Canadian Retailer - March/April 2010 - (Page 46)
C LO S I NG T I M E : AT I S S U E
The retail landscape is constantly changing, challenging retailers to change with it to meet the needs and demands of their customers and employees. Retail Council of Canada recognizes this, and as always is committed to addressing your needs. To this end we’d like to hear from you. Share with us your concerns, whether controversial or otherwise, and as your Voice of Retail we’ll share those concerns to engage the rest of the industry on the topics and issues that matter most to you.
Why consecutive Minimum Wage increases challenge the sector
On March 31st, the Ontario government raised the minimum wage in the province by 75 cents from $9.50 an hour to $10.25. This latest increase was the sixth consecutive hike in Ontario since 2004, equating to a 50% increase over the past six years.
At the end of six years of consecutive increases to Ontario’s minimum wage, many retailers have found it challenging to manage the burden of this cumulative effect to their bottom lines. “The financial impact to the bottom line has been significant,” says Bill Goodwin, President of Ontario party supply superstore Party Packagers. “We’ve had to both raise prices and reduce working hours available to pay for the increase. It hasn’t stimulated the creation of jobs. In fact, it has taken away jobs. I know many other retail executives who have had no choice but to reduce labour in order to offset the dramatic impact to the fiscal health of their companies.” Increases in minimum wage across the province have posed a significant impact on the industry, given the fact that the great majority of general merchandise retailers already pay their employees wages beyond that of the minimum. This results in upward pressure put on other hourly rates. “It is clear that the new minimum wage at $10.25 will start to bump up against other longer term employees who resent being paid similar wages to brand new employees,” he says. “Most retailers cannot afford to make adjustments to their entire employee base. So wage compression becomes a meaningful associate satisfaction and equity issue.” Many are suggesting that a more thoroughly thoughtout, sustainable approach to increases could have resulted in greater possibility for business prosperity in the province, and the chance for Ontario businesses large and small to contribute toward the employment of their communities. Recognizing the need to maintain a healthy level of employment in their province, the Government of British Columbia elected to take a different approach to that of Ontario, freezing the minimum wage during the recession. “Simply put, if retailers are keeping their HR costs static and are then forced to raise their wages, some will decide to lay off staff, or reduce hours,” says RCC’s Max Logan, Director, Government Relations and Membership Services, British Columbia. “By not raising the wage in BC, employers were able to maintain staff and keep the HR budgets intact at a time when sales were declining and their objective was to keep costs low.” Provincial governments across the country have often leveraged increases in the minimum wage for use as a social policy instrument. Unfortunately, these increases can often have the opposite effect than was intended, and reduce income for students and young people who depend on entrylevel positions. RCC is calling on provincial governments to an arms-length, independent mechanism to review their minimum wage structure, using objective data, and provide recommendations to government for appropriate increases. This process would substantially remove the politics from such decisions, providing full discussion in a transparent forum, and ensuring that public policy interests of all stakeholders for government policy are being served first and foremost.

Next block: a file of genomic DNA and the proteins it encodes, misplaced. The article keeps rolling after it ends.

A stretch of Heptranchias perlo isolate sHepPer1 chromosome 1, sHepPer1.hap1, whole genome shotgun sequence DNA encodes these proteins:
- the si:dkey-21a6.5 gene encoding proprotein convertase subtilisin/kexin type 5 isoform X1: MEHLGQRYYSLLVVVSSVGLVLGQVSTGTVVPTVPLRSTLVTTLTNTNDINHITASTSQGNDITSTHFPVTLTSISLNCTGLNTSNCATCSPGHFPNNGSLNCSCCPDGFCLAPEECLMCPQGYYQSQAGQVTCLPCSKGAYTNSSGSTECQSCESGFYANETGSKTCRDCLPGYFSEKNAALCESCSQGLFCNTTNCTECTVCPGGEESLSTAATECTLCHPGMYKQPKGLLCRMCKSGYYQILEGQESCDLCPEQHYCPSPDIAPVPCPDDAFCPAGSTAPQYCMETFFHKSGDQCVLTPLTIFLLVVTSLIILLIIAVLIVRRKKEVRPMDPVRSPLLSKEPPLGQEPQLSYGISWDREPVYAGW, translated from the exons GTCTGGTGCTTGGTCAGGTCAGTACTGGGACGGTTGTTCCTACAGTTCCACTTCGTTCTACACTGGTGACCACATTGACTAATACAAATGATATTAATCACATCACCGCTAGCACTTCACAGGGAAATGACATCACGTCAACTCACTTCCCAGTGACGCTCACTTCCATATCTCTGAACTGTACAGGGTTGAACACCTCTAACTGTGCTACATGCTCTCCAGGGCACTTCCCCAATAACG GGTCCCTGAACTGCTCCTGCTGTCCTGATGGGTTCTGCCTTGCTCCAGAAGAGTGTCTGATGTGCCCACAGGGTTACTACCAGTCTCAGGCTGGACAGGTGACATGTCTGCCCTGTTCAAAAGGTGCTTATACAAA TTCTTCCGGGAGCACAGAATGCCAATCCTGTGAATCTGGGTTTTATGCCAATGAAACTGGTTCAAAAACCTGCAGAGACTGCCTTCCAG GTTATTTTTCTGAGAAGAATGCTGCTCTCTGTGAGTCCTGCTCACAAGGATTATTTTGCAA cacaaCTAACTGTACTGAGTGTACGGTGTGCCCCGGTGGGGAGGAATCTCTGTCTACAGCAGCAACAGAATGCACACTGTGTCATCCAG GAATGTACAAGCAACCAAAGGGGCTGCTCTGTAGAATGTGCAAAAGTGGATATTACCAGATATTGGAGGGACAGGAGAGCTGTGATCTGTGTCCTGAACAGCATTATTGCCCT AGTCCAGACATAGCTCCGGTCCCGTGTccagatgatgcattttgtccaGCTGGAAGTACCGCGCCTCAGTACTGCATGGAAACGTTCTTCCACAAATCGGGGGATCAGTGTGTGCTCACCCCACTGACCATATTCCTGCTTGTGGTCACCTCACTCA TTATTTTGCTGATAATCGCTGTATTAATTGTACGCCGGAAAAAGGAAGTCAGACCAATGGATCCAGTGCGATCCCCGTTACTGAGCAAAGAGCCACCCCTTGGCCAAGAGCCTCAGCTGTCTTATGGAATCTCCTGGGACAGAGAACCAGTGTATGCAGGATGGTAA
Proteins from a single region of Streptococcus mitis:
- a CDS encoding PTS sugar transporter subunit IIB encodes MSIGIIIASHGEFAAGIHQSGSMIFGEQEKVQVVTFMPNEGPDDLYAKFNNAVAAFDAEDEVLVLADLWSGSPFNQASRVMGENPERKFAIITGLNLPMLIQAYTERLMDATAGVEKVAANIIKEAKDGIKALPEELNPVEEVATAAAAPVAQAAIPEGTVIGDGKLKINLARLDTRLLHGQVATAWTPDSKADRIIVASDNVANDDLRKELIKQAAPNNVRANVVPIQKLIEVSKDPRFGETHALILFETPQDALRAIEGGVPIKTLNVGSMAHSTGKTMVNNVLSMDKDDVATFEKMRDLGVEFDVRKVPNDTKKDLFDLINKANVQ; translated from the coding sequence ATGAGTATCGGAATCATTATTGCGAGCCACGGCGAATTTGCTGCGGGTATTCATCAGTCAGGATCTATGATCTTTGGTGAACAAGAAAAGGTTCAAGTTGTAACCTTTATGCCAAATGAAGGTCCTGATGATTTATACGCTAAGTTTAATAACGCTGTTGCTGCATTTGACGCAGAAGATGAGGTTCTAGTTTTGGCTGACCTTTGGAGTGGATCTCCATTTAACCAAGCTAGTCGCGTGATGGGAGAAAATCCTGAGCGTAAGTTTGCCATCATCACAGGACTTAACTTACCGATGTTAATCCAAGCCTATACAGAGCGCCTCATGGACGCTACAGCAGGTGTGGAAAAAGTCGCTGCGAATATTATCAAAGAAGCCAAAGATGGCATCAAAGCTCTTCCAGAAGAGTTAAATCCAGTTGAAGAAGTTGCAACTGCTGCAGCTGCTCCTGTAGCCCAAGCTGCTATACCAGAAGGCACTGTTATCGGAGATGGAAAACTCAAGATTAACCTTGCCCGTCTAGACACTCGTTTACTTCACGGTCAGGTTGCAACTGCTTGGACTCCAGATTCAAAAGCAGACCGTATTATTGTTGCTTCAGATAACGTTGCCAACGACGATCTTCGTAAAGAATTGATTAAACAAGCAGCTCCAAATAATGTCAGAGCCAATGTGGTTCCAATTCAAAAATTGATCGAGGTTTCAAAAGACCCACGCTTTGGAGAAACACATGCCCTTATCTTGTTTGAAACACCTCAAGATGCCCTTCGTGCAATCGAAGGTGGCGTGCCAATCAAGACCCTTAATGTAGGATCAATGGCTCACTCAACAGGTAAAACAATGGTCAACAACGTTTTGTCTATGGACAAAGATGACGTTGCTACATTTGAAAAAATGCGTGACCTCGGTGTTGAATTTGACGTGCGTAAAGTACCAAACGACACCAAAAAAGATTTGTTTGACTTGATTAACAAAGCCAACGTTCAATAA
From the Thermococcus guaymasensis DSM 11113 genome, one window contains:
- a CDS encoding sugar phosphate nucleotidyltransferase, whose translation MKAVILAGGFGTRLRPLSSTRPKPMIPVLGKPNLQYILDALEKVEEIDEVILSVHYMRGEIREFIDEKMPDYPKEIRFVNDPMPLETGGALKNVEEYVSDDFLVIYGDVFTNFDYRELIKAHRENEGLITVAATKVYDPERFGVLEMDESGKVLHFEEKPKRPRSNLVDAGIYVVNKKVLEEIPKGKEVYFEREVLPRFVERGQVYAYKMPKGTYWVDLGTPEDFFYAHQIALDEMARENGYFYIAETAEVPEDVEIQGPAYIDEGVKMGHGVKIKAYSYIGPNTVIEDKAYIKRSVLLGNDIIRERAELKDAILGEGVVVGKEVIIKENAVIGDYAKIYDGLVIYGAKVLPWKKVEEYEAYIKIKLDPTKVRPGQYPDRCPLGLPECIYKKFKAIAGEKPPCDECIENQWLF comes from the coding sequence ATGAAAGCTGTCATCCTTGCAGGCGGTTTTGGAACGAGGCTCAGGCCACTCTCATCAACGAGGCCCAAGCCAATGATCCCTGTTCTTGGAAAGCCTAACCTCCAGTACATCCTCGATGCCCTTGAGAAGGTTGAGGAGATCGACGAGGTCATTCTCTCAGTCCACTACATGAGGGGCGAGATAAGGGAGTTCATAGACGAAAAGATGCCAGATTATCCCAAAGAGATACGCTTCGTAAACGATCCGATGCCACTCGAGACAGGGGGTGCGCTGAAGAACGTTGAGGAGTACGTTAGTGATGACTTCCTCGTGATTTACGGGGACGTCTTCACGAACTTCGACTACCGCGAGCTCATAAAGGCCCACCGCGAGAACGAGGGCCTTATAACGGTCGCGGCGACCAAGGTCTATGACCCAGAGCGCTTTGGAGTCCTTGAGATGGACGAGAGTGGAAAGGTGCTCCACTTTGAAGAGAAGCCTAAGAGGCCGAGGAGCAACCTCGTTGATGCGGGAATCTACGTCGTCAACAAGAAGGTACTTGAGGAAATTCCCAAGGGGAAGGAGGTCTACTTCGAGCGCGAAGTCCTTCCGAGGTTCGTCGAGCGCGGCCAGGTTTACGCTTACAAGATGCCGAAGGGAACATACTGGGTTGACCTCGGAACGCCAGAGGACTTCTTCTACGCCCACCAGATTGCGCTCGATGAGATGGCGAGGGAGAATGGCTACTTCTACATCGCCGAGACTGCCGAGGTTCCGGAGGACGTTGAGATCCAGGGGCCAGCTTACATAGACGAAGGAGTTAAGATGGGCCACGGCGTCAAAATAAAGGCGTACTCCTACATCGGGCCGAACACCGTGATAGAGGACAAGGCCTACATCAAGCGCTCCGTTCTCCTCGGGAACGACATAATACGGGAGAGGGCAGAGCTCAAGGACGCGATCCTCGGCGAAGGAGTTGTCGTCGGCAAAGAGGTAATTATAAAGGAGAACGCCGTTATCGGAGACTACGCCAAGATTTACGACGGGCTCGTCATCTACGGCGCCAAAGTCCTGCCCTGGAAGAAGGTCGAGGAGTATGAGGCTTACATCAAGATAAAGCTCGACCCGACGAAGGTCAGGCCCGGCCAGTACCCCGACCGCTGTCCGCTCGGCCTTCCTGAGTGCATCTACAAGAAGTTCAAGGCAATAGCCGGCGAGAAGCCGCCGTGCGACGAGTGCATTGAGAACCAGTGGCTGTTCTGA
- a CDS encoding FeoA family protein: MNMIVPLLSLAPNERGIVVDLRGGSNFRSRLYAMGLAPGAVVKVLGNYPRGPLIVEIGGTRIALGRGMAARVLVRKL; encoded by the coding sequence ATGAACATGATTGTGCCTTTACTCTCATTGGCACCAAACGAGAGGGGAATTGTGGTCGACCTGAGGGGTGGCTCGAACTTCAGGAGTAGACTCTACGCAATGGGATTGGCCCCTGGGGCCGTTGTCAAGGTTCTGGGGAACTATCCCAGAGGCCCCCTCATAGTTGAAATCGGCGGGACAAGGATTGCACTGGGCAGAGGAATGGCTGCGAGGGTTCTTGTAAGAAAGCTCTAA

As the province recovers from the recession and tries to regain its position in Canada as a “have” province instead of a “have-not”, increasing business’ ability to invest and create jobs should be the top priorities. RCC continues to advocate on behalf of the sector for a third-party economic review of the impact of future increases in minimum wage.
Canadian minimum wage by province
Current Wage Effective Date
Apr. 1, 2009 Nov. 1, 2001 Oct. 1, 2009 Sep. 1, 2009 Jan. 1, 2010 Dec. 28, 2003 Apr. 1, 2009 Sep. 5, 2008 Oct. 1, 2009 May 1, 2009 May 1, 2009 Apr. 1, 2009
Adjusted every April.
AB BC MB NB NL NT NS NU PEI QC SK
$8.80 $8.00 $9.00 $8.29 $9.50 $8.25 $8.60 $10.00 $8.40 $9.00 $9.25 $8.89
$10.00 by Sept. 2011 $10.00, July 1, 2010 $9.65 by Fall 2010
$9.50, May 1, 2010
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Table of Contents for the Digital Edition of Canadian Retailer - March/April 2010
Canadian Retailer - March/April 2010
In Your Interest
Environmental Sustainability: Back to Basics
Human Resources Supplement
What's Your Impact?
Greening the Industry
Canadian Retailer - March/April 2010